The portraits, along with the booklets, including short biographies of the women, will be on display at the Franklinton Arts District from 6 p.m. to 10 p.m. on October 11.

Who are these Marysville women?

On paper, the women serving long sentences at ORW have a pretty ugly image. Society has written them off as monsters for the lives they’ve ruined — or even taken.

These women know every day in prison is a constant reminder of what they have done.

These women also know they are more than their offense. And with time, therapy and programs like the Marysville Women’s Art Project, those who have healed are committed to changing the narrative of what imprisonment means.

Hattie Gilbert, 36, is serving a 41-year sentence for attempted murder and other charges

I can be comfortable in my own skin for who I am, not this collar, not my number not my crime.”

Gilbert has been incarcerated for 16 years.

Hattie Gilbert, 36, is incarcerated at the Ohio Reformatory for Women. She spoke June 24 about her recent participation in the Marysville Women Art Project.

She also became involved through the previous Life Stories project. Gilbert said the biggest thing she’s learned in prison was how little she knew about the power of human interactions. With time, she said art has become a tool to help her grow.

“I’ve never had peace about my time,” Gilbert said. “When you have a lot of time, you can’t fathom it, and so art has been kind of my therapy.”

Hattie said before changing the narrative about society, it was important for her and women like her to change the narratives they often hear and think about themselves.

“You think about whatever culture has told you a person behind bars is like,” she said. “But then you realize they’ve been hurt and went through some of the things you did.”

Hattie said being asked questions like ‘When was the last time you felt beautiful’ during the program made her realize how little she thought of herself.

“I had to realize that I’m worthy to live life because the shame and the guilt is hard when you have good intentions or you’re not a horrible person, but you make a very horrible decision that ruins lives,” she said. “However, art was kind of the salt that helped that wound heal.”

Gilbert is grateful for the new perspective she has.

“I understand because of television why people think the way they do about the prison environment, but in this particular environment, it’s all about growth,” she said. “And I don’t think I would have gotten to this place had it not been for this opportunity.”

Mindie Stanifer, 45, is serving an 18-year sentence for involuntary manslaughter and other charges

“In the free world I was in prison and in prison I feel free.”

Mindie Stanifer, 43, is incarcerated at the Ohio Reformatory for Women. She spoke June 24 about her recent participation in the Marysville Women Art Project.

Stanifer has been incarcerated for eight years.

She became involved in the Marysville Women’s Art Project through her participation in other activities, like setting up decorations for the Horizon Prison Initiative graduation.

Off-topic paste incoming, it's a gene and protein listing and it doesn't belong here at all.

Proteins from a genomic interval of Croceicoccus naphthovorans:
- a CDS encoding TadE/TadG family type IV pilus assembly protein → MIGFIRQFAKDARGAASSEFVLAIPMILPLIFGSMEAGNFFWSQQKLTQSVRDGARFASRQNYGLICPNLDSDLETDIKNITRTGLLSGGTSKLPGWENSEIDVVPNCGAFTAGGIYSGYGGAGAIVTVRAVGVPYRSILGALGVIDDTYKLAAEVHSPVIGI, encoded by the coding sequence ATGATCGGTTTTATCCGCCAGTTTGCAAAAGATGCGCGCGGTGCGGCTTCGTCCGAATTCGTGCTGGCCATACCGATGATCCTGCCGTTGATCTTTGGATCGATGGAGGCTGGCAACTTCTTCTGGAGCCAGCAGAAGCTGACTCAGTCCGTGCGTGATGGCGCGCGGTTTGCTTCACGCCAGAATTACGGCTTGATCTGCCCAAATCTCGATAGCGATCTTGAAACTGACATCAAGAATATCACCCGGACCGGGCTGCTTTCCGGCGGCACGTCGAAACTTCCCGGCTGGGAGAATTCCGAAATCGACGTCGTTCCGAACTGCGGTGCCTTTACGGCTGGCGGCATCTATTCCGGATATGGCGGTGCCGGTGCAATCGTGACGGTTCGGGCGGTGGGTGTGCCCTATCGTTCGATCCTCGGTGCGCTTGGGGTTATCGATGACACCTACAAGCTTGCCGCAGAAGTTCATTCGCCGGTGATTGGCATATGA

Stanifer said she saw the opportunity to be creative as a chance to learn more about herself — something her drug use prevented her from doing. She hopes this project will encourage people to be more open-minded about the trials of addiction.

“A lot of us will not be here forever. We’re going to get out, we’re going to be your neighbor, we’re going to work next to you, and that’s not necessarily a bad thing,” she said. “A lot of the ladies here have put in a lot of work to overcome addictions, and poverty, and I think as a society, it is more beneficial to uplift one another rather than hold people back from their past.”

Heather Matthews, 52, is serving a life sentence for murder and other charges

I am so over that definition of who I was. I am who I am today.”

June 24, 2024; Columbus, Ohio, USA;  Heather Matthews, 52, is incarcerated at the Ohio Reformatory for Women. She spoke about her recent participation in the Marysville Women Art Project.

Matthews has been incarcerated for 31 years.

She became well-established in the prison as a mentor to others and a frequent participant in programs like WAV’s Life Stories project. Matthews said being able to choose which part of her journey she wanted to share with the community felt liberating.

“People got to see us for who we are,” she said.

Matthews not only touched the hearts of many from the community with her display of growth and progress in becoming a Stephen Minister, but she found importance in getting to know a person for who they are now, rather than who they were in the past.

Matthews said her goal in this project was to share with people that although incarceration will always be a part of who she is, it is not the full picture.

“I am here for the rest of my life, and it’s always been a part of me because it was so out there, and everybody knew what I was here for,” Matthews said. “Being a part of that project made me feel that doesn’t define me.”